Minister of Water Resources and Irrigation Mohamed Abdel-Ati presides at a virtual meeting with the Permanent Committee for Nile s Revenues. Ministry of Water Resources and Irrigation
Abdel-Ati’s remarks came during a meeting with the Permanent Committee for Regulating the Nile’s Revenues that was held on Sunday, a statement by the ministry said.
The Nile’s flooding season, which takes place from July to September, is caused by heavy rains in the Ethiopian highlands. Some 85 percent of the river’s waters flow from the Ethiopian highlands through the Blue Nile — one of the Nile’s two main tributaries along with the White Nile.
The minister reviewed the various expected scenarios in the coming flooding season to deal with the period of maximum needs effectively and meet the current agricultural season’s water needs.
The Permanent Committee for Regulating the Nile’s Revenues convenes regularly throughout the year to ensure water resources are optimally managed to provide for the country’s water needs.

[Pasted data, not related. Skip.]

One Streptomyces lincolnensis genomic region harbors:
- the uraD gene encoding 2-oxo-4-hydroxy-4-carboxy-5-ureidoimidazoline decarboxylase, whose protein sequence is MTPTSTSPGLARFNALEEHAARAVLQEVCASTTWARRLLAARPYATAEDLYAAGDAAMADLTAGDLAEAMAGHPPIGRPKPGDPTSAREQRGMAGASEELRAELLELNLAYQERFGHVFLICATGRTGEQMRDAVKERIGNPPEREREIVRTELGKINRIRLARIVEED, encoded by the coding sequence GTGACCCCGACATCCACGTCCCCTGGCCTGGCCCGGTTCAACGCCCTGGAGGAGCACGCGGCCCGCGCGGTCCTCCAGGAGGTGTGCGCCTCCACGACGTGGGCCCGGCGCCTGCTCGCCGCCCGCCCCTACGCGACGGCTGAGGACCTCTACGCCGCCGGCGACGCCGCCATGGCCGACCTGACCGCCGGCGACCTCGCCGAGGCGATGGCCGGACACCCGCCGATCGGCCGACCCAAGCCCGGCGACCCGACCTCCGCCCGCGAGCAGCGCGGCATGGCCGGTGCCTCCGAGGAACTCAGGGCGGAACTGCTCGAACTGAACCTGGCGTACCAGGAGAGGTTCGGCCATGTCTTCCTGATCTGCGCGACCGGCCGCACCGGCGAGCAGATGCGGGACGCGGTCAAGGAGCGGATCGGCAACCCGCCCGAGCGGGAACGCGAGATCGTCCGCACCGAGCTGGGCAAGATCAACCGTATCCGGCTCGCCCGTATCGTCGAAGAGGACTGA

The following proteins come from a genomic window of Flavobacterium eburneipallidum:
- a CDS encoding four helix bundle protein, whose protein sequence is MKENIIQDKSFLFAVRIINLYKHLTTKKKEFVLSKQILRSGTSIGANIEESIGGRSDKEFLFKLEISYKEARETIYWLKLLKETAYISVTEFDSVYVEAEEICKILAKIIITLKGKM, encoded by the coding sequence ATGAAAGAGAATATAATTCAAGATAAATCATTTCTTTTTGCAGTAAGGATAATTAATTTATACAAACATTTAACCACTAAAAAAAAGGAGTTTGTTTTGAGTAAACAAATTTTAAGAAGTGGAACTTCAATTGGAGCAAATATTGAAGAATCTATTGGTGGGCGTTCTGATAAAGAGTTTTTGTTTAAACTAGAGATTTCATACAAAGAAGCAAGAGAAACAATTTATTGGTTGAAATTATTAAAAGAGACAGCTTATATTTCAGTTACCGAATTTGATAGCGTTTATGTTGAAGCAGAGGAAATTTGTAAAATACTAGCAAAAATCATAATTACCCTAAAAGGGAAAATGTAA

Egypt — which is considered one of the most water-scarce countries in the world — receives around 60 billion cubic metres (bcm) of water annually, mainly from the Nile. However, its needs stand at around 114 bcm, placing the 102-million-plus country well below the international threshold for water scarcity at 560 cubic metres per person annually.
The large gap in water resources in Egypt, which is one of the driest countries in the world, is overcome by importing 54 percent of its virtual water and reusing 42 percent of its renewable sources, Abdel-Ati said in an earlier statement.
Access to the Nile’s waters is one of the outstanding points in the long-running Grand Ethiopian Renaissance Dam (GERD) dispute between downstream countries Egypt and Sudan from one side and upstream country Ethiopia on the other.
Despite the opposition of the downstream countries to filling the GERD without signing a binding agreement that could secure the three countries’ water needs, Ethiopia is getting ready to execute the third filling of the reservoir in August and September, according to remarks by Kiffle Horo, the GERD’s project manager.